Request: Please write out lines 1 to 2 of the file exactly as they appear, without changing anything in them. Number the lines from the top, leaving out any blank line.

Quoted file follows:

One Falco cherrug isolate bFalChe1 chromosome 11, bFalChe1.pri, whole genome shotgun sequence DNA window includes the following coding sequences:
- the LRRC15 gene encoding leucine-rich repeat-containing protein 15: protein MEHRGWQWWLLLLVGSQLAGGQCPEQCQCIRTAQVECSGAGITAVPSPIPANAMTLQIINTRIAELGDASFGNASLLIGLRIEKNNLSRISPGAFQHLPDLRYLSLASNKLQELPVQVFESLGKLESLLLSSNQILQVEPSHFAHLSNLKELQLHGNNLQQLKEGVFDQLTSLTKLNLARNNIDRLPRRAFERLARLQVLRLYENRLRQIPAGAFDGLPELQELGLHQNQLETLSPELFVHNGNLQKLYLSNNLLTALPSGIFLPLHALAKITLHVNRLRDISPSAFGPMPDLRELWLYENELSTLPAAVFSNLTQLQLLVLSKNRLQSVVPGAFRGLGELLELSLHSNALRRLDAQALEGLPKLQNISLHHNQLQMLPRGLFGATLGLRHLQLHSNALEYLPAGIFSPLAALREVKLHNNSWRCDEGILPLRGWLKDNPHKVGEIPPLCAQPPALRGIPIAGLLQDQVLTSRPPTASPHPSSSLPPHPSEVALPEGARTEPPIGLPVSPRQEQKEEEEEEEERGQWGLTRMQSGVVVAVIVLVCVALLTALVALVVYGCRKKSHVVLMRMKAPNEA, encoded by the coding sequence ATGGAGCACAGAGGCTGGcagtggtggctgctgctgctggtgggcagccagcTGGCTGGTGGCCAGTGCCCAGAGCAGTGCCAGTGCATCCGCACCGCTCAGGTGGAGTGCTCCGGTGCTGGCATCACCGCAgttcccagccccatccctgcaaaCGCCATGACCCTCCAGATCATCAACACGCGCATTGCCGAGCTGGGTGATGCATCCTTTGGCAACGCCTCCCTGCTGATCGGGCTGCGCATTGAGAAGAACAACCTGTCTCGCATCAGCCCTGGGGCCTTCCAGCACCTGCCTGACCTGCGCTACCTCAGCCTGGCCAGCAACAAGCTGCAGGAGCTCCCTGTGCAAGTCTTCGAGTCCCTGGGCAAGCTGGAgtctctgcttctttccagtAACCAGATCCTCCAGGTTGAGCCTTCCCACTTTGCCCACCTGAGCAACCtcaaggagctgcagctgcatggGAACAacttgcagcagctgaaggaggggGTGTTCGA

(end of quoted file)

One Falco cherrug isolate bFalChe1 chromosome 11, bFalChe1.pri, whole genome shotgun sequence DNA window includes the following coding sequences:
- the LRRC15 gene encoding leucine-rich repeat-containing protein 15: protein MEHRGWQWWLLLLVGSQLAGGQCPEQCQCIRTAQVECSGAGITAVPSPIPANAMTLQIINTRIAELGDASFGNASLLIGLRIEKNNLSRISPGAFQHLPDLRYLSLASNKLQELPVQVFESLGKLESLLLSSNQILQVEPSHFAHLSNLKELQLHGNNLQQLKEGVFDQLTSLTKLNLARNNIDRLPRRAFERLARLQVLRLYENRLRQIPAGAFDGLPELQELGLHQNQLETLSPELFVHNGNLQKLYLSNNLLTALPSGIFLPLHALAKITLHVNRLRDISPSAFGPMPDLRELWLYENELSTLPAAVFSNLTQLQLLVLSKNRLQSVVPGAFRGLGELLELSLHSNALRRLDAQALEGLPKLQNISLHHNQLQMLPRGLFGATLGLRHLQLHSNALEYLPAGIFSPLAALREVKLHNNSWRCDEGILPLRGWLKDNPHKVGEIPPLCAQPPALRGIPIAGLLQDQVLTSRPPTASPHPSSSLPPHPSEVALPEGARTEPPIGLPVSPRQEQKEEEEEEEERGQWGLTRMQSGVVVAVIVLVCVALLTALVALVVYGCRKKSHVVLMRMKAPNEA, encoded by the coding sequence ATGGAGCACAGAGGCTGGcagtggtggctgctgctgctggtgggcagccagcTGGCTGGTGGCCAGTGCCCAGAGCAGTGCCAGTGCATCCGCACCGCTCAGGTGGAGTGCTCCGGTGCTGGCATCACCGCAgttcccagccccatccctgcaaaCGCCATGACCCTCCAGATCATCAACACGCGCATTGCCGAGCTGGGTGATGCATCCTTTGGCAACGCCTCCCTGCTGATCGGGCTGCGCATTGAGAAGAACAACCTGTCTCGCATCAGCCCTGGGGCCTTCCAGCACCTGCCTGACCTGCGCTACCTCAGCCTGGCCAGCAACAAGCTGCAGGAGCTCCCTGTGCAAGTCTTCGAGTCCCTGGGCAAGCTGGAgtctctgcttctttccagtAACCAGATCCTCCAGGTTGAGCCTTCCCACTTTGCCCACCTGAGCAACCtcaaggagctgcagctgcatggGAACAacttgcagcagctgaaggaggggGTGTTCGA